Interview with Francesco Macchetta, Director Intellectual Property, Bracco Group, Italy. We asked Francesco about the announcement on ratifying UPCA by The UK Government and about problems with the systems that maybe will appear after UK will leave the EU.
In an interview on 21 November 2016 Francesco outlined his clear preference for UPCA entering into force, including UK.
Our question: what do you think after the announcement on ratifying UPCA by The UK Government?
Well, I can only be very happy! I am confident we’ll see the system starting soon with the widest possible territory coverage. This is in my opinion very good news for technology innovators in UK, EU and elsewhere as well. I am convinced the new system will represent an epochal change and system improvement for innovators in Europe and worldwide.
How soon do you see the new system coming into force ?
Of course, I have no inside knowledge about it, but I am confident it will be a matter of really a few months and we’ll have the ratification of UK, DE and a few other countries. The system will then already enter into its provisional working phase before Summer and fully operational before the end of the year.
Do you see any problem in UK remaining in the system even after UK possibly leaving EU ?
I am with those “minimalists” that are convinced the system should continue with the UK as part of it, even after they possibly leave the EU, for the reasons already implied in the official announcement, i.e. it is an international treaty and it came into existence in its current form because of intense efforts, input and participation from UK both at the professional and administrative level. And last but not least, it’s expected to be economically beneficial to UK and EU as well.
As a “minimalist” I am with those who believe that for UK to continue in UPC (also when it will possibly leave EU) no cumbersome Treaty revision is necessary, but possibly just a decision/clarification note of the Administrative Committee for UPCA on formal/definition level (e.g. with a possible clarification/amendment to Art 2(2) to the effect that the definition of “Member State” applies not only to “Member States of the European Union” but also to something like “former Member States of the EU that ratified the Treaty when they were still members of the Union”…).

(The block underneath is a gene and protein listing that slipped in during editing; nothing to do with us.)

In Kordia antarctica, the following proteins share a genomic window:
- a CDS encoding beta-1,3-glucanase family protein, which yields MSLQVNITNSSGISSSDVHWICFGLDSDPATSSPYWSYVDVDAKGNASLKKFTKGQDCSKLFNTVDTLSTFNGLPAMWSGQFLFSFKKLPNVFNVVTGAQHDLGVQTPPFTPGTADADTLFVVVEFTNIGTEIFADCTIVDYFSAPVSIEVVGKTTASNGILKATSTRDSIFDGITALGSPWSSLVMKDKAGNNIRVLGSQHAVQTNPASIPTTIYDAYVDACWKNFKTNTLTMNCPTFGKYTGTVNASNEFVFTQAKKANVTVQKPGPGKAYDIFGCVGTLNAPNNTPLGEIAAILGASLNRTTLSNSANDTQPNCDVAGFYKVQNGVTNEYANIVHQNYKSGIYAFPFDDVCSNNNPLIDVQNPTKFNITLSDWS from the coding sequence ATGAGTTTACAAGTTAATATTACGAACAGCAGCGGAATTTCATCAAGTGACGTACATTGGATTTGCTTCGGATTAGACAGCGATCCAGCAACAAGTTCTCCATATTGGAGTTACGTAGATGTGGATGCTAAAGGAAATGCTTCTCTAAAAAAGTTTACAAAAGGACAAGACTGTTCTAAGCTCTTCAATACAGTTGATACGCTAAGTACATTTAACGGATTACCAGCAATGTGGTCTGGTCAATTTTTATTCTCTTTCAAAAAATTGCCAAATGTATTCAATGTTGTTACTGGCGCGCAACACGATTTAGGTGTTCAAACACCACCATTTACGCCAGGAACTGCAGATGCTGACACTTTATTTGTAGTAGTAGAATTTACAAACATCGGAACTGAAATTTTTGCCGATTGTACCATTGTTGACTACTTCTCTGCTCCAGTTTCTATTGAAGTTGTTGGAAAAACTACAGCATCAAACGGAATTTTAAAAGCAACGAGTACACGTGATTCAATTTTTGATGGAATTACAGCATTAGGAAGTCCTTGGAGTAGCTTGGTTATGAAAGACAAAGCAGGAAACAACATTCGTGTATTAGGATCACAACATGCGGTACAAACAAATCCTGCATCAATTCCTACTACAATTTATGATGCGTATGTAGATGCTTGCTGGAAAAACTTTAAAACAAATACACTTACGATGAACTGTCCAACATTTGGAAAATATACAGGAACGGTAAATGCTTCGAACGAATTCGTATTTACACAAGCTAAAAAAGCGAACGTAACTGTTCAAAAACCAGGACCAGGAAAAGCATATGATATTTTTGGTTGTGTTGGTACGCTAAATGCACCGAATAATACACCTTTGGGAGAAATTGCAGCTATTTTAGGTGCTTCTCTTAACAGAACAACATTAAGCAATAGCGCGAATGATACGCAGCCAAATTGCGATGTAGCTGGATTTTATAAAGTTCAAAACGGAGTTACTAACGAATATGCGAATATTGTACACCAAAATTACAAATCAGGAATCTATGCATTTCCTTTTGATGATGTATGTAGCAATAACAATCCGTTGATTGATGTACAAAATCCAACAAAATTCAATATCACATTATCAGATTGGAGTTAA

Thus, any need for broader UPCA revision or additional Protocol on termination?
Well, of course I have heard a few wishes to take this opportunity to broaden UPCA to include “non EU Member States“ tout court. While I believe (for what my opinion may matter here) that such a broadening is compatible with ECJ opinion 01/09, I strongly believe that it is not advisable to tackle this issue now for many reasons that ultimately involve delaying entry into force of the system.
Let’s start with the system as currently envisaged, make it work properly as expected, and leave optimizing it, e.g. by broadening to EPC Member Countries which are not EU Member Countries, to a later date/future revision.
What about the Unitary Patent Protection: since it is provided for in an EU Regulation, do you expect it to come to an end for UK? should it leave EU?
On the Unitary patent protection (UPP) too, I am among those who do not see any real problem in case UK leaves EU. In fact, in such a situation, the content of Regulation 1257/2012 (that provides for UPP) can stand anyway on “its other leg”, i.e. “a special agreement under art 142 EPC” according to Art 1(2) of the Regulation itself. Once more, the legal basis for the system to continue is provided for by an international agreement not part of EU law (EPC i.e. the “European Patent Convention”), so in principle not affected by UK possibly leaving EU. In such a case maybe some minor additional adjustments at national level are necessary e.g. to accommodate for the current translation arrangements to continue also thereafter.
Indeed, I hope that the political will of UK and the EU partners will go in this direction. Also the less optimal solution centred on UPP being no longer available for UK after UK leaves the EU is in my view workable, but more costly to everyone, including UK innovators. I would not elaborate more now on these “less optimal” possibilities as I am convinced that it will be in the best interest of all players to follow the route mentioned above as special agreement under EPC.
As a conclusion, can you summarize in one sentence you thoughts about the future of the new system?
Well, in conclusion, I am confident we’ll see the UPCA operative before the end of this year with a chance of proving its value to the innovator community in Europe and worldwide in the few coming years.
Unitary Patent Package
Check out the program of this conference. The Unitary Patent Package Conference, 9 and 10 February 2017 in Amsterdam.